BEFORE AFTER: how to add character to a modern city flat
As anyone who has ever moved into a modern city flat can attest, injecting big white spaces with character can be a challenge. We look to this scheme designed by Sophie Ashby for inspiration
If you live in the city you will have seen this flat a hundred times – bright white kitchen/dining/living room, plate-glass windows, balcony ‘sunspace’ and regularly-shaped featureless bedrooms. While buying or renting a new-build flat obviously carries huge advantages – no nasty surprises with knotweed, damp or draughts for a start – there is one key thing these homes can lack, and that’s character. The ubiquitous ‘modern white box’ may be clean, bright and spacious, but as anyone who has ever lived in one will attest, making them feel homely is hard.
Not lending themselves to any particular style of decoration, the key to cosiness seems to lie in a clever mix of furniture, colours and textures. So when this rather nice scheme in new London development the South Bank Tower landed in our inbox we wanted to quiz its decorator, member of The List Sophie Ashby, about her advice for injecting a modern flat with character.
Do you have any advice on making sure kitchen/living room combinations work?
Keep the colour scheme harmonious throughout. Ensure anything that you put in the kitchen, down to the toaster, works with the rest of the room.
Ensure that the space is fit for entertaining. I often use bespoke benches for the dining table as you can fit more people on them, and escape the sea of chairs that comes with a formal dining room set-up.
Maximise any stand-out kitchen pieces by making them the focal point. For example display your beautiful glassware, ceramics and serve ware by arranging them in the living space within your shelves, mingled with books and plants.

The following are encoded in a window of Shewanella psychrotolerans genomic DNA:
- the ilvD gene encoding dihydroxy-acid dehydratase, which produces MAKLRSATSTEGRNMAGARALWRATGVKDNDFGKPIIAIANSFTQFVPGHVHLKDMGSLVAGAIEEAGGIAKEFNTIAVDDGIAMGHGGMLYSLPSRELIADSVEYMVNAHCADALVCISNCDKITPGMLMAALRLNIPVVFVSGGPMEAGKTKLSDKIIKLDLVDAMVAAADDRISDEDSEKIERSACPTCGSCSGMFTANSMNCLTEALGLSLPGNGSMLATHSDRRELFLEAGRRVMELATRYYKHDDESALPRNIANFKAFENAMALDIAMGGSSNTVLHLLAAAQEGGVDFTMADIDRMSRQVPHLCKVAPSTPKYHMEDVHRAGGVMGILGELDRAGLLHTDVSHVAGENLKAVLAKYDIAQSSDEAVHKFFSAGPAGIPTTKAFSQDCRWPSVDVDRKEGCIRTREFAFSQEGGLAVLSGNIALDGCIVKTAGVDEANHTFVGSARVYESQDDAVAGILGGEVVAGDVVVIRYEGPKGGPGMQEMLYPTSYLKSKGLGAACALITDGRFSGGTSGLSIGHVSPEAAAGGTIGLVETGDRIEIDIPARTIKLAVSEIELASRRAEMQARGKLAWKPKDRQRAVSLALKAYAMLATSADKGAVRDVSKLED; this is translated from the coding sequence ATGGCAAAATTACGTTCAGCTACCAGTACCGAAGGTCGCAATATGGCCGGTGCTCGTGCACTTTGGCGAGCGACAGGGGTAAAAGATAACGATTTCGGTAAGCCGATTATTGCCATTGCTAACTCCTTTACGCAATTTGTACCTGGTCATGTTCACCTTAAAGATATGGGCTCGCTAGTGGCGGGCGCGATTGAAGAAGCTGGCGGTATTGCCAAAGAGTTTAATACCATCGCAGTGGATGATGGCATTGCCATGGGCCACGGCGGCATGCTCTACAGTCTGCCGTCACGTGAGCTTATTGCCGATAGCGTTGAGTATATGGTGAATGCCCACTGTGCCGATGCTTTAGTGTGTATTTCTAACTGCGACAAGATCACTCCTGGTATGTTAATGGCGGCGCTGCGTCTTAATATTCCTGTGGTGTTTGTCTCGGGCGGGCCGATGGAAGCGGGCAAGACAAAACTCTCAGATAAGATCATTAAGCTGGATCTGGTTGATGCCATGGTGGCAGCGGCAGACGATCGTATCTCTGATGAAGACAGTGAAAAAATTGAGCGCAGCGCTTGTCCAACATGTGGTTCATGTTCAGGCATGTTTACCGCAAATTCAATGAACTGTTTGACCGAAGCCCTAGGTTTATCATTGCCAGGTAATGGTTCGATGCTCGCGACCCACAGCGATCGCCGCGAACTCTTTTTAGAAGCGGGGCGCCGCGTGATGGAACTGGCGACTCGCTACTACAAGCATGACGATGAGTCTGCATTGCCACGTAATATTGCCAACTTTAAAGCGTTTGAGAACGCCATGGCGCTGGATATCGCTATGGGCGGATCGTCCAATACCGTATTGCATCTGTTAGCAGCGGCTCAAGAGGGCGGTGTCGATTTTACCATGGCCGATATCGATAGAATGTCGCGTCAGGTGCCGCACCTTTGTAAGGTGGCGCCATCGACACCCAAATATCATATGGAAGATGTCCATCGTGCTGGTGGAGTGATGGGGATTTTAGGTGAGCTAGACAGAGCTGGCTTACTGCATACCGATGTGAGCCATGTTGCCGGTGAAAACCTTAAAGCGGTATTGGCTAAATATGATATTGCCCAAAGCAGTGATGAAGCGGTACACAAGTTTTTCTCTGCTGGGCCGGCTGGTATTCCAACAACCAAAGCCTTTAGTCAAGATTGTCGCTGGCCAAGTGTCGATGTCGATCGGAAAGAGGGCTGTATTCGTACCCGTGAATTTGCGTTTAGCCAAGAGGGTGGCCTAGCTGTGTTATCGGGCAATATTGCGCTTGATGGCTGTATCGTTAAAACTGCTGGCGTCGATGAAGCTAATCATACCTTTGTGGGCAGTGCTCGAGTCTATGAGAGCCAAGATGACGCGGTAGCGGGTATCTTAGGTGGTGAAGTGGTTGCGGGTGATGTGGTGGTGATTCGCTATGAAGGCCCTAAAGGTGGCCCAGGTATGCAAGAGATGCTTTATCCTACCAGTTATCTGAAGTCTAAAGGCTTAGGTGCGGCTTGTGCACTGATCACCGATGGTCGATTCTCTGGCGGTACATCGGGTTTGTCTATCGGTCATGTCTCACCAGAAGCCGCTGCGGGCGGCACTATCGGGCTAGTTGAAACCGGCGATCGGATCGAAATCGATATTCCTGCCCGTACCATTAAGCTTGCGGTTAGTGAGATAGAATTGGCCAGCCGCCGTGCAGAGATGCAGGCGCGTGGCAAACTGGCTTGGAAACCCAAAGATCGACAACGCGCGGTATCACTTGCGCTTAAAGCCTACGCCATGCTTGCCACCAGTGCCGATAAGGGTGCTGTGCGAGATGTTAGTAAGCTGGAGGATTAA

Which styles or periods of furniture would you recommend?
I don’t generally look for a particular age, genre or style – it’s about each individual piece. The magic comes from using surprising combinations – something Regency next to something from the Sixties, for instance.
But Modernism will always have a timeless appeal. I love the story behind Modernism: the departure from the classic into the unknown. The style represents a time when designers were really looking to the future.
Are there textures and colours that work particularly well in a ‘modern white box’?
I love using earthy tones and natural colours. The power of colourful paint and plants must be harnessed to create atmosphere in a flat like this.
One of my favourite colours is ‘Panel’ by Paint Paper Library, which we have used in the open-plan living/work/kitchen area at South Bank Tower. It subtly fosters a cosy atmosphere in a space that would typically have been painted in a pure white.
Where should you splash out and where should you save money?
Quality over quantity will always be my mantra. It’s all about collecting a few quality pieces, like a beautiful Modernist chair or a coffee table from the Forties, and using them to speak for the rest of room.
I create an interior space as I would curate an art collection: with much consideration over each piece, its setting, its neighbours and its position within the room. The key area in which to invest is original artworks – they last forever and increase in worth, whereas the value of most lighting and furniture sadly depreciates.
Second to art are antiques. Scouring markets, eBay and 1stDibs is time well spent and you often come across a complete bargain if you are willing to oversee a bit of repair and restoration or upholstery. Books and plants are also great ways to inject a bit of life and soul without spending much money.
How do you arrange furniture in very regular-size rooms?
Scale and proportion is everything. In a regular-size room, concentrate on making sure the style of your furniture is relatively fine and not too clunky or oversized. Choose a sofa with neater, finer details such as metal legs rather than a plinth base. This will encourage lightness as it won’t feel like a big block in the middle of the room.
Rugs are useful for dividing up the different zones of a room and anchoring the furniture to those spaces. If you buy a rug that matches your sofa and armchairs, the area will feel defined. Another rug, perhaps a skinnier runner-type one, can then designate another space in the room to establish a study zone or dining area.